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Johnny Cash was one of the most successful music artists of all time. A country music icon, his songs and his sound embraced many genres, including rock and roll, rockabilly, blues, folk, and gospel. He sold more than 90 million records worldwide.
With his all-black performing wardrobe, the ‘Man in Black’ became famous for his honest and sombre demeanor, free prison concerts, and calming bass-baritone voice. He opened his concerts with a simple “Hello, I’m Johnny Cash,” followed up with his signature song, Folsom Prison Blues.
But great success came at a price.
Cash struggled with addictions to alcohol and drugs, watched his personal life flounder, and spent nights in jails across America. Deep sorrow, moral tribulations, and the need for redemption are common themes found in his music, and they echo a life full of deep feelings and difficult experiences.
In honor of the Man in Black and the lasting legacy of his music, here are 86 of the best Johnny Cash Quotes.
J.R. Cash was born on February 26, 1932, in Kingsland, Arkansas to Ray Cash and Carrie Cloveree (née Rivers). He was the fourth of seven children, 4 boys and 3 girls. When Cash was three years old, the family settled in Dyess, Arkansas, a “New Deal” colony that had been established to give poor families the opportunity to work land that they could later own.
From the age of five, he worked in the cotton fields with his family, singing with them as they worked. At home, J.R. and his siblings listened to gospel music and the radio.
On May 12, 1944, an accident occurred that was to change Johnny Cash’s life and outlook. His older brother Jack, with whom he was very close, was fatally injured at the high school he was working in. He was pulled into an unguarded table saw while cutting oak into fence posts, and was almost cut in two; he died from his injuries a week later.
In his autobiography, Cash spoke of the guilt he felt over this incident, as he, his mother, and even Jack himself all had a deep sense of foreboding about that particular day. His mother urged Jack to skip work and go fishing with his brother, but he insisted on working to bring the money home to his family.
The family’s personal and economic struggles during the Great Depression inspired many of Johnny Cash’s later songs, especially those about poor workers who were facing similar difficulties.
Cash enlisted in the United States Air Force on July 7, 1950. He did his basic training at Lackland Air Force Base and his technical training at Brooks Air Force Base, both in San Antonio, Texas. He was assigned to the 12th Radio Squadron Mobile of the U.S. Air Force Security Service in Germany, where he worked as a Morse code operator intercepting Soviet Army transmissions.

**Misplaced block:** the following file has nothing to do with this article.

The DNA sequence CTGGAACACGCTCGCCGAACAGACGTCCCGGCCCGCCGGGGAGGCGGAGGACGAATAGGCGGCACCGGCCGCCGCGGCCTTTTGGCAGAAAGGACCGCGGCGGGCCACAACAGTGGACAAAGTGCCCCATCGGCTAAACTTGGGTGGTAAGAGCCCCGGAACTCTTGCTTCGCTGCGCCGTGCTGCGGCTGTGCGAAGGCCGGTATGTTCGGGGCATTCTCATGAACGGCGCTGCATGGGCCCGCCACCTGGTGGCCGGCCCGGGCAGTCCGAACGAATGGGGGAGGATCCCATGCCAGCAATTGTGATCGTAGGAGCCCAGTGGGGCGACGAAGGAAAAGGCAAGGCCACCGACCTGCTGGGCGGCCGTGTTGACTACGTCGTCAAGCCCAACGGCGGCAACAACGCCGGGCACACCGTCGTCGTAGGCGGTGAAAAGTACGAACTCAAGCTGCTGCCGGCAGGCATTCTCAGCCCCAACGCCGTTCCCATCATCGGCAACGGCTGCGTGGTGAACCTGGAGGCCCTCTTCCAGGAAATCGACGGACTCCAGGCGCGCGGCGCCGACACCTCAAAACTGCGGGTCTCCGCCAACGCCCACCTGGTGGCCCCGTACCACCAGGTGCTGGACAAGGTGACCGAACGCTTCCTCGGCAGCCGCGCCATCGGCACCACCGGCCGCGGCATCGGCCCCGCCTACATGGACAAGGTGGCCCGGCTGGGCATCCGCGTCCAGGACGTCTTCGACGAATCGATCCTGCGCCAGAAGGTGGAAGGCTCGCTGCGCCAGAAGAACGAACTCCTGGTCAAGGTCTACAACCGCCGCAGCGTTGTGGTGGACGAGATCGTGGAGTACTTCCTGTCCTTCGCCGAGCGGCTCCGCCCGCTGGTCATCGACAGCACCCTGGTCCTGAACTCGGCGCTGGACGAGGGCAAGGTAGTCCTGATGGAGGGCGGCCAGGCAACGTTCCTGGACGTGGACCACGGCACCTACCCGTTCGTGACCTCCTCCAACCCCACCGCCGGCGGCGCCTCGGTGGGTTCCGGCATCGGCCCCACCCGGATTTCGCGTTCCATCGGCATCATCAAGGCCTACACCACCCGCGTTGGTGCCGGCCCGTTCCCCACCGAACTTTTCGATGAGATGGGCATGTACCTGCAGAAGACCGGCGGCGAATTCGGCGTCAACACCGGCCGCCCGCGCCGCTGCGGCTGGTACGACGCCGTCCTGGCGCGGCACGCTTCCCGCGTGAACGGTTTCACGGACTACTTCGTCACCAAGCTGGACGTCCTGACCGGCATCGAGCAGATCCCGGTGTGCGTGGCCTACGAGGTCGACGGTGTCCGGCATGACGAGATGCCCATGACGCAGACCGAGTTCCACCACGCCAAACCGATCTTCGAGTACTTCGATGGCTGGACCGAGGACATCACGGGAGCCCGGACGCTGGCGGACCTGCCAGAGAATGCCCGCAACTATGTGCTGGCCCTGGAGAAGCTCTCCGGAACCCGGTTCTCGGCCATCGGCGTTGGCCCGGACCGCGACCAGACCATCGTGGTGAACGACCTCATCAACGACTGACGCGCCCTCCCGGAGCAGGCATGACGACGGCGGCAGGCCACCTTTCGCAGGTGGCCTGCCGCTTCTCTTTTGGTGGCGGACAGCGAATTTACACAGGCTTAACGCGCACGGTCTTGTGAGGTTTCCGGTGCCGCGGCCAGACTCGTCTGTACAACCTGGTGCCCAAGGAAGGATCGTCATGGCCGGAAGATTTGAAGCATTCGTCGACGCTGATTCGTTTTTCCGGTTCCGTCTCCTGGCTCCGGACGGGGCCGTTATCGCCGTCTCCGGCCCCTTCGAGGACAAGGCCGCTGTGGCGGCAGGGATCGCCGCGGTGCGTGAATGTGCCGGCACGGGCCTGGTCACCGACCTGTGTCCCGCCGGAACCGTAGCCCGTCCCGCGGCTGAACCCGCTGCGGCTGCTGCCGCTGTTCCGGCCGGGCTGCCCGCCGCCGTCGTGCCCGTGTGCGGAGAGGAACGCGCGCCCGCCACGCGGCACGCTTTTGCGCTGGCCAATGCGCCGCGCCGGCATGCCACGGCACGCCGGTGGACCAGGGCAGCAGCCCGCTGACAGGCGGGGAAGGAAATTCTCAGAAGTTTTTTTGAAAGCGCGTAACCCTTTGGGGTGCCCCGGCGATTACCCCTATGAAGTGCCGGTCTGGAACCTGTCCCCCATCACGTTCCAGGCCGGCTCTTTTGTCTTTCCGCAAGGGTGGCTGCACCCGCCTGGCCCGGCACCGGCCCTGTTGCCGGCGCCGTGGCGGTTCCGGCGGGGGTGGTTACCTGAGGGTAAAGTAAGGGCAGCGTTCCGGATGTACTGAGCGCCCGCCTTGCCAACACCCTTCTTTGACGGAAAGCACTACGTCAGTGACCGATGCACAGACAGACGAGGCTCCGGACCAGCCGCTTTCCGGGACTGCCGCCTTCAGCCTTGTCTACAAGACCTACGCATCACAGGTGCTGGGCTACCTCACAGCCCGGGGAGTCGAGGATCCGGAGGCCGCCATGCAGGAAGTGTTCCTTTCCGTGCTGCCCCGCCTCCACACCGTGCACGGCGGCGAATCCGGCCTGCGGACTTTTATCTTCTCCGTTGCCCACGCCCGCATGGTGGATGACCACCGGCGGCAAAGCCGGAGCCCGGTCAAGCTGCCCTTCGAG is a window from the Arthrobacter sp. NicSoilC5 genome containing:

He was honorably discharged four years later, and returned to Texas. It was during his military service that he acquired the distinctive scar on the right side of his jaw as a result of surgery to remove a cyst.
Later that year (1954) Cash and his young wife Vivian moved to Memphis, Tennessee. He sold appliances while studying to be a radio announcer, playing with guitarist Luther Perkins and bassist Marshall Grant by night.
Cash worked up the courage to visit the Sun Records studio in hopes of a recording contract. But when he auditioned for Sam Phillips, singing mostly gospel songs, the producer told him that he no longer recorded gospel music.
Sam Phillips was rumored to have told Johnny Cash to “go home and sin, then come back with a song I can sell.” Cash eventually won over the producer with new songs delivered in his early rockabilly style. In 1955, Cash made his first recordings at Sun, “Hey Porter” and “Cry! Cry! Cry!”, which were released in late June and met with success on the country hit parade.
1957 saw Cash bringing out the music for which he became most famous: “Folsom Prison Blues” and “I Walk the Line,” the latter becoming number one on the country charts and even crossed over into the pop chart. “Home of the Blues” followed and that same year, Cash became the first Sun artist to release a long-playing album.
Although he was Sun’s most consistently selling and prolific artist at that time, Cash felt constrained by his contract with the small label. Phillips did not want Cash to record gospel music at all, and was paying him a 3% royalty rather than the standard rate of 5%. In 1958, Cash followed in Elvis Presley’s footsteps and left Sun, signing a lucrative offer with Columbia Records.
His single “Don’t Take Your Guns to Town” became one of his biggest hits, and he was finally able to record a collection of gospel songs for his second album. When you hear the name Johnny Cash, Folsom Prison comes to mind. In the late fifties he started to perform concerts in California prisons like Folsom and San Quentin, which led to successful live recordings. Central to The Gift: The Journey of Johnny Cash documentary, which premiered at SXSW, these concerts propelled his fame to new heights.